Dx1 = -x1 - 3e^(-2t)

Dx2 = -2x1 - x2 - 6^(e^-2t)

Find the general solution of the system.

Can a calc guru help walk me through how to solve this system? Thanks,

Kim

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- Jun 2nd 2008, 11:02 AMKim NuLinear System with Constant Coefficients
Dx1 = -x1 - 3e^(-2t)

Dx2 = -2x1 - x2 - 6^(e^-2t)

Find the general solution of the system.

Can a calc guru help walk me through how to solve this system? Thanks,

Kim - Jun 2nd 2008, 11:27 AMTheEmptySet
Lets start by writing each equation in operator form

$\displaystyle E_1: \\\ (D+1)x_1=-3e^{-2t}$

$\displaystyle E_2: \\\ (D+1)x_2+2x_1=-6e^{-2t}$

Now multiply equation 2 by $\displaystyle -\frac{1}{2}(D+1)$ and add it 2 equation 1 to get

$\displaystyle -\frac{1}{2}(D+1)^2x_2=3(D+1)e^{-2t}-3e^{-2t} \iff -\frac{1}{2}(D+1)^2x_2=-6e^{-2t} $

$\displaystyle (D+1)^2x_2=12e^{-2t}$

So $\displaystyle x_{2c}=c_1e^{-t}+c_2te^{-t}$

The particular solution is of the form $\displaystyle x_{2p}=Ae^{-2t}$

so we get

$\displaystyle 4Ae^{-2t}+2(-2)Ae^{-2t}+Ae^{-2t}=12e^{-2t} \iff A=12$

So $\displaystyle x_{2p}=12e^{-2t}$ and the solution is

$\displaystyle x_2= c_1e^{-t}+c_2te^{-t}+12e^{-2t}$

I did this very quickly so check my work.

You should be able to finish from here.

I hope this helps. Good luck. - Jun 2nd 2008, 12:22 PMKim Nu
Hi Empty Set,

Thanks a bunch for the response!

One question on this step:

http://www.mathhelpforum.com/math-he...cfb8432d-1.gif

How do you make the D on the right hand side dissappear? Shouldn't it be:

3(D + 1)e^(-2t) - 3e^(-2t) = 3e^(-2t) [(D + 1) -1] = (3e^(-2t))(D) - Jun 2nd 2008, 06:15 PMTheEmptySet
Remember that $\displaystyle D =\frac{d}{dt}$

So it we distribute the operator we get

$\displaystyle 3(D+1)e^{-2t}-3e^{-2t}=3[De^{-2t}+e^{-2t}]-3e^{-2t}$

Now we do what D tells us we take a derivative

$\displaystyle 3[De^{-2t}+e^{-2t}]-3e^{-2t}=3[-2e^{-2t}+e^{-2t}]-3e^{-2t}=-6e^{-2t}+3e^{-2t}-3e^{-2t}=-6e^{-2t}$

I hope this clears it up.

Good luck. - Jun 3rd 2008, 06:18 AMKim Nu
Hi Empty Set,

Thanks for your teaching. I reworked the problem and arrived at the same point you did for x2. However the answer in the back of the book for x2 is:

x2 = -2c1te^(-t) + c2e^(-t) + 12e^(-2t)

How do you suppose that -2 snuck its way in front of the c1 for the x2c solution? Thanks,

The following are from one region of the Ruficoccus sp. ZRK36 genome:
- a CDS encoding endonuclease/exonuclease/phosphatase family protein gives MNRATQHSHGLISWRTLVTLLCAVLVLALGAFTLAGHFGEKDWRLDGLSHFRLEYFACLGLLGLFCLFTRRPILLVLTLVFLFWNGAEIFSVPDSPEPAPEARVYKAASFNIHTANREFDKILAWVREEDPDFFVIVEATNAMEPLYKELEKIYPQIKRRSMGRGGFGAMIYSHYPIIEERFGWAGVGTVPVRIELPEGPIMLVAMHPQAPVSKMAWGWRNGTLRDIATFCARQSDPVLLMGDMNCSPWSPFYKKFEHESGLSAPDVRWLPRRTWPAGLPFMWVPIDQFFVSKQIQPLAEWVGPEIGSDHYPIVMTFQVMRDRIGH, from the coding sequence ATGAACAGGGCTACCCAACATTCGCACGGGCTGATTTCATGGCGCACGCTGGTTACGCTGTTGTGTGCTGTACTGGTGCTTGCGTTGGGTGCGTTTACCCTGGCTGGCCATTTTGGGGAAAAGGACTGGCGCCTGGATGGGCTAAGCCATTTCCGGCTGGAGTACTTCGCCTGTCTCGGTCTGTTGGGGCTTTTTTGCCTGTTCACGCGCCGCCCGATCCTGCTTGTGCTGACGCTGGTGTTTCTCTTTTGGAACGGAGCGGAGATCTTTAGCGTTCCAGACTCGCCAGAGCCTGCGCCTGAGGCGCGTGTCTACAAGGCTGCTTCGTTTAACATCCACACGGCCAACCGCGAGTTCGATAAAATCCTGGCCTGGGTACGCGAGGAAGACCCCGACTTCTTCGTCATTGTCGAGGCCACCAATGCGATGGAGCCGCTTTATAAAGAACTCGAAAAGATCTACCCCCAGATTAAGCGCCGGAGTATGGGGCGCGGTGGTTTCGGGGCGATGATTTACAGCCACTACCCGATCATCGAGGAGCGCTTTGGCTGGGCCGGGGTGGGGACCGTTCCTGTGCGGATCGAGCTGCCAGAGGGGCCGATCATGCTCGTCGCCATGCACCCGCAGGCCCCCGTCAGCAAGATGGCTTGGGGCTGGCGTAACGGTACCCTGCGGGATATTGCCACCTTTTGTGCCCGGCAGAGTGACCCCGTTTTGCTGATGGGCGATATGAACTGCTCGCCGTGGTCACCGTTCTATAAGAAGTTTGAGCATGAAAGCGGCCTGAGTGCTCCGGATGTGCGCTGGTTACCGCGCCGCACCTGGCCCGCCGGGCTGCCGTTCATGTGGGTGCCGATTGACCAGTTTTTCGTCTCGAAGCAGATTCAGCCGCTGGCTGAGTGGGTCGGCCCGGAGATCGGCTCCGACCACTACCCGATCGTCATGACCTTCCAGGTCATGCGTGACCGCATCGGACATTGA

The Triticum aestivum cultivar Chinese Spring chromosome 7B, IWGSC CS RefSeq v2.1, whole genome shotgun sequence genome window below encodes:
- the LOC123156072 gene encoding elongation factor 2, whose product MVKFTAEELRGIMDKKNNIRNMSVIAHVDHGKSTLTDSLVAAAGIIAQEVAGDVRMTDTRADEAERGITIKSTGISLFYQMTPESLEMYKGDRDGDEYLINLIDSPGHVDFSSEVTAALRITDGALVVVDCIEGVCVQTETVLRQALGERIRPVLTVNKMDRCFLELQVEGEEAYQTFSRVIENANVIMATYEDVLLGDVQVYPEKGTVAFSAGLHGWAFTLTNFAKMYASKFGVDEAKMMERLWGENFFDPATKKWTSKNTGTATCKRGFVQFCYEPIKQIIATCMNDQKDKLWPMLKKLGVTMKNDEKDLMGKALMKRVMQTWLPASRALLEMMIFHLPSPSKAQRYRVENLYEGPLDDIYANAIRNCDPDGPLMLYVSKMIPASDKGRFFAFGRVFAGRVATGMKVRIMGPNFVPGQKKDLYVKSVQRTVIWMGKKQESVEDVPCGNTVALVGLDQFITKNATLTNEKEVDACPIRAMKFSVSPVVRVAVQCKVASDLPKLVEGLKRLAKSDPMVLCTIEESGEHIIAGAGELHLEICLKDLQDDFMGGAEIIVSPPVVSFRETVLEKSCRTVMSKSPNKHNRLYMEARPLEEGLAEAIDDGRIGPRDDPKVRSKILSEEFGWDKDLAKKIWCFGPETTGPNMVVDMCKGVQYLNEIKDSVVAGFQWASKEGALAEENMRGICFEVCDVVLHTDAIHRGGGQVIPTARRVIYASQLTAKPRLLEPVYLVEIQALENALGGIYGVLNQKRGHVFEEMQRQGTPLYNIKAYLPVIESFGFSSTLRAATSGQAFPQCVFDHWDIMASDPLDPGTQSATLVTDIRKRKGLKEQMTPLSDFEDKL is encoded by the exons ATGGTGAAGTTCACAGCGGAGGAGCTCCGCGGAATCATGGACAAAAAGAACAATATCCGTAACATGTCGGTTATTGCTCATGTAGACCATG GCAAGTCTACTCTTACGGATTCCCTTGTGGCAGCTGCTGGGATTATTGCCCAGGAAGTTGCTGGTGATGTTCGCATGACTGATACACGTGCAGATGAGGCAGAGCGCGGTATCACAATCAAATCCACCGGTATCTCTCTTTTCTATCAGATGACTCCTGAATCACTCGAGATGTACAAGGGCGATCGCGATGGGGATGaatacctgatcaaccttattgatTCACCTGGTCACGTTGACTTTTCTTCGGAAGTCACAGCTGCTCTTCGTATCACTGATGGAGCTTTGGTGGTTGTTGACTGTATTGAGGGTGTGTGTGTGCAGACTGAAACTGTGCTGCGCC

Kim - Jun 3rd 2008, 06:28 AMTheEmptySet
When you solve for $\displaystyle x_1$ you will get two more constants

$\displaystyle c_3, c_4$

But since each of these systems are only first order and linear you can only have ONE constant per equation.

You will need to plug both of your solutions into the original system and solve for a relationship between $\displaystyle c_1,c_2,c_3,c_4$ and eliminate two of them from your solution. Notice that both solutions only have $\displaystyle c_1,c_2$ in them.

I hope this gives you somewhere to start...

I'm leaving for work now, but will try to look back later.

Good luck. - Jun 3rd 2008, 07:42 AMKim Nu
Thanks Empty Set. I'll look forward to some more input on this one. I have no problem findin the correct answer for x1; its the x2 that is confusing me.

- Jun 3rd 2008, 08:59 AMTheEmptySetHere is the rest...
Since you have solved for $\displaystyle x_1$ I will just use my solution

$\displaystyle x_1=c_3e^{-t}+3e^{-2t}$

Note that this is a different constant then from $\displaystyle x_2$

Now we know that the constants $\displaystyle c_1,c_2,c_3$ are related by what I called $\displaystyle E_2$ before. So we plug in $\displaystyle x_1,x_2$ and start simplifying.

$\displaystyle (D+1)x_2+2x_1=-6e^{-2t}$

$\displaystyle -c_1e^{-t}+c_2e^{-t}-c_2te^{-t}-24e^{-2t}+c_1e^{-t}+c_2te^{-t}+12e^{-2t}+2c_3e^{-t}+6e^{-2t}=-6e^{-2t}$

Collecting like terms are reducing we get

$\displaystyle (-c_1+c_2+c_1+2c_3)e^{-t}=0 \iff (c_2+2c_3)e^{-t}=0$

so $\displaystyle c_2=-2c_3$

So now we get the solutions

$\displaystyle x_1=c_3e^{-t}+3e^{-2t}$ and

$\displaystyle x_2=c_1e^{-t}\underbrace{-2c_3te^{-t}}_{c_2=-2c_3}+12e^{-2t}$

I hope this helps.

Good luck. - Jun 3rd 2008, 09:07 AMKim Nu
You are the master!